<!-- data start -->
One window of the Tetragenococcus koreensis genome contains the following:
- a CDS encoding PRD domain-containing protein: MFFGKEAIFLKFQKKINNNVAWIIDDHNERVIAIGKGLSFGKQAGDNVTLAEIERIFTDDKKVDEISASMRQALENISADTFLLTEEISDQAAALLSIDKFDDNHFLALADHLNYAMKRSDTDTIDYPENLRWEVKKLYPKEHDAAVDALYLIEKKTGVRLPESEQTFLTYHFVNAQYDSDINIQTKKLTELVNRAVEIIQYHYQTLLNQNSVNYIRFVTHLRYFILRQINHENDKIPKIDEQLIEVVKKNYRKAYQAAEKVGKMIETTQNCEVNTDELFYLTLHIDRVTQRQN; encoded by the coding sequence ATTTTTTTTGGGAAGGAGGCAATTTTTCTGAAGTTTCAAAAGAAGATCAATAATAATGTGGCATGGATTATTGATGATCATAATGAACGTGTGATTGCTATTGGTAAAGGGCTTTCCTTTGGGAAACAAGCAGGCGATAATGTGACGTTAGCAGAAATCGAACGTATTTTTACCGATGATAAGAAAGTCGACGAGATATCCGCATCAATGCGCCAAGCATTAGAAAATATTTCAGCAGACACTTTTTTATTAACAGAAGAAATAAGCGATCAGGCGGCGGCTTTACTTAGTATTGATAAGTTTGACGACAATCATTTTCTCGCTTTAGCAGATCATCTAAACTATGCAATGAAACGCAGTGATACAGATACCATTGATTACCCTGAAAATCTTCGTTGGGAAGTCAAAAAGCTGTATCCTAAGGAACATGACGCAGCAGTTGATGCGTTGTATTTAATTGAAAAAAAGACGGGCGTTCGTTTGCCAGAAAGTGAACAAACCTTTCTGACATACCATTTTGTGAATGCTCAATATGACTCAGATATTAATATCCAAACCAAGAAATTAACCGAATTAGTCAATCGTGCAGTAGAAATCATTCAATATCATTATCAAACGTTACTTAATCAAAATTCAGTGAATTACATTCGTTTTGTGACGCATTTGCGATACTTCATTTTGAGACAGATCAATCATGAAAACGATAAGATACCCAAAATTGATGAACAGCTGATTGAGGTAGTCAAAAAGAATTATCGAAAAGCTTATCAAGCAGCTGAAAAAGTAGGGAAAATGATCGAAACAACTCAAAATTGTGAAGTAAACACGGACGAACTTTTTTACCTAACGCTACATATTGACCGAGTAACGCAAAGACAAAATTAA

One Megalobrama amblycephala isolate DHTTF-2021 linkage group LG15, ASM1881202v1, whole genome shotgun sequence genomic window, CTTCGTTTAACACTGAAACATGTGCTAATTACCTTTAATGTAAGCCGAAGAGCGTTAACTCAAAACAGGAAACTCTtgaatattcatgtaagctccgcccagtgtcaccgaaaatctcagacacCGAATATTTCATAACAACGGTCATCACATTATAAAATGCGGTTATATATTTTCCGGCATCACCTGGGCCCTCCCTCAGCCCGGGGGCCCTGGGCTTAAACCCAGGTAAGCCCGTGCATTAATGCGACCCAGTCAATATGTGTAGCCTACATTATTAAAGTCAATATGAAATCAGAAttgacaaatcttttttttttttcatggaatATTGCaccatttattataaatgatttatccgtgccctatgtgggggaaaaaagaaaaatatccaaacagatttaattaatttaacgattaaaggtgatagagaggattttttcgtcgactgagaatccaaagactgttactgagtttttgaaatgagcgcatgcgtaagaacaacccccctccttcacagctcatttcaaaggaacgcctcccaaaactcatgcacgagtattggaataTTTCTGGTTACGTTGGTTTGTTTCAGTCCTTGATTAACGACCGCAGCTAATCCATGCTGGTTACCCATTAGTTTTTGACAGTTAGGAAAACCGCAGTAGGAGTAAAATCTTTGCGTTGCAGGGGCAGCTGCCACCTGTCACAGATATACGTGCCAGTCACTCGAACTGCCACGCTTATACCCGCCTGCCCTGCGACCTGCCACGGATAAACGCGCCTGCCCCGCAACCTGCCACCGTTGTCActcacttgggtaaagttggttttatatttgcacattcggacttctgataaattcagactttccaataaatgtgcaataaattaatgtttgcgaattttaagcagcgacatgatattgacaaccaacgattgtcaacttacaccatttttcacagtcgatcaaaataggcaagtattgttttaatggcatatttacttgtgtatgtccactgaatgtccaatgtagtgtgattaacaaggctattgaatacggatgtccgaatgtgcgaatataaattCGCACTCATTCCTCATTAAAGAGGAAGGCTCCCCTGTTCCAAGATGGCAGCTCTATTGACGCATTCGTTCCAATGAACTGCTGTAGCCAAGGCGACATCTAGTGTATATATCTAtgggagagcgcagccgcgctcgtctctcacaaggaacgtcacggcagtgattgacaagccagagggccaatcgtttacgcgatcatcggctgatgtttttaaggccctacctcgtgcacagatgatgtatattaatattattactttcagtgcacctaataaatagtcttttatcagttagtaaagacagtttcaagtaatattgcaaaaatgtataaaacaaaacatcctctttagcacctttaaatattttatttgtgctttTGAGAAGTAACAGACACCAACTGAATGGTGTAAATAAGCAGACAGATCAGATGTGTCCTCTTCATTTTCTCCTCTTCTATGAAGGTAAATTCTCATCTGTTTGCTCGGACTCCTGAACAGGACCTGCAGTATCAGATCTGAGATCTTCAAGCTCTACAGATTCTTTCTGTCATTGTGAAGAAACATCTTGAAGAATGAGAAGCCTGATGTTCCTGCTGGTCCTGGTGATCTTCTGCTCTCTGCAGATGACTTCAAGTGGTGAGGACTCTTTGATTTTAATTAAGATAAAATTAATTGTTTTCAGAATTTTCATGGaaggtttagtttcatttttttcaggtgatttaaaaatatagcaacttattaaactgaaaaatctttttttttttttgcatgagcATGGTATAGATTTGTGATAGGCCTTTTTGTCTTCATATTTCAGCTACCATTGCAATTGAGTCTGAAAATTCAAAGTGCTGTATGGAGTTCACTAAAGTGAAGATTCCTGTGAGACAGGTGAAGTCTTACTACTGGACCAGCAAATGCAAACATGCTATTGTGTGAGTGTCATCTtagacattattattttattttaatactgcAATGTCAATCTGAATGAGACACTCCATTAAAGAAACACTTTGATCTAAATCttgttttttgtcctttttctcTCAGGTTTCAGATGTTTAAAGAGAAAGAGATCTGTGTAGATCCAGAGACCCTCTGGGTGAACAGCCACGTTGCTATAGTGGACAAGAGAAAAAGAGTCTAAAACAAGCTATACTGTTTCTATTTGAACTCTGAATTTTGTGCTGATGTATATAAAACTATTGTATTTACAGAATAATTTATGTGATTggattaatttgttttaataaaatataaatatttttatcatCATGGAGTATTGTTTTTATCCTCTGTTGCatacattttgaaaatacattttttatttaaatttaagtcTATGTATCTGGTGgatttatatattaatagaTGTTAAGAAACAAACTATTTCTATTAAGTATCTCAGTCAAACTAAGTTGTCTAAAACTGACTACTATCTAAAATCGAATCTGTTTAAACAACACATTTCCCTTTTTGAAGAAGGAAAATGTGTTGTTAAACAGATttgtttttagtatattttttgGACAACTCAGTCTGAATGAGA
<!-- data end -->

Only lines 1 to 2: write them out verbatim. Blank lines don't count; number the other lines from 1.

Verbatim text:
One window of the Tetragenococcus koreensis genome contains the following:
- a CDS encoding PRD domain-containing protein: MFFGKEAIFLKFQKKINNNVAWIIDDHNERVIAIGKGLSFGKQAGDNVTLAEIERIFTDDKKVDEISASMRQALENISADTFLLTEEISDQAAALLSIDKFDDNHFLALADHLNYAMKRSDTDTIDYPENLRWEVKKLYPKEHDAAVDALYLIEKKTGVRLPESEQTFLTYHFVNAQYDSDINIQTKKLTELVNRAVEIIQYHYQTLLNQNSVNYIRFVTHLRYFILRQINHENDKIPKIDEQLIEVVKKNYRKAYQAAEKVGKMIETTQNCEVNTDELFYLTLHIDRVTQRQN; encoded by the coding sequence ATTTTTTTTGGGAAGGAGGCAATTTTTCTGAAGTTTCAAAAGAAGATCAATAATAATGTGGCATGGATTATTGATGATCATAATGAACGTGTGATTGCTATTGGTAAAGGGCTTTCCTTTGGGAAACAAGCAGGCGATAATGTGACGTTAGCAGAAATCGAACGTATTTTTACCGATGATAAGAAAGTCGACGAGATATCCGCATCAATGCGCCAAGCATTAGAAAATATTTCAGCAGACACTTTTTTATTAACAGAAGAAATAAGCGATCAGGCGGCGGCTTTACTTAGTATTGATAAGTTTGACGACAATCATTTTCTCGCTTTAGCAGATCATCTAAACTATGCAATGAAACGCAGTGATACAGATACCATTGATTACCCTGAAAATCTTCGTTGGGAAGTCAAAAAGCTGTATCCTAAGGAACATGACGCAGCAGTTGATGCGTTGTATTTAATTGAAAAAAAGACGGGCGTTCGTTTGCCAGAAAGTGAACAAACCTTTCTGACATACCATTTTGTGAATGCTCAATATGACTCAGATATTAATATCCAAACCAAGAAATTAACCGAATTAGTCAATCGTGCAGTAGAAATCATTCAATATCATTATCAAACGTTACTTAATCAAAATTCAGTGAATTACATTCGTTTTGTGACGCATTTGCGATACTTCATTTTGAGACAGATCAATCATGAAAACGATAAGATACCCAAAATTGATGAACAGCTGATTGAGGTAGTCAAAAAGAATTATCGAAAAGCTTATCAAGCAGCTGAAAAAGTAGGGAAAATGATCGAAACAACTCAAAATTGTGAAGTAAACACGGACGAACTTTTTTACCTAACGCTACATATTGACCGAGTAACGCAAAGACAAAATTAA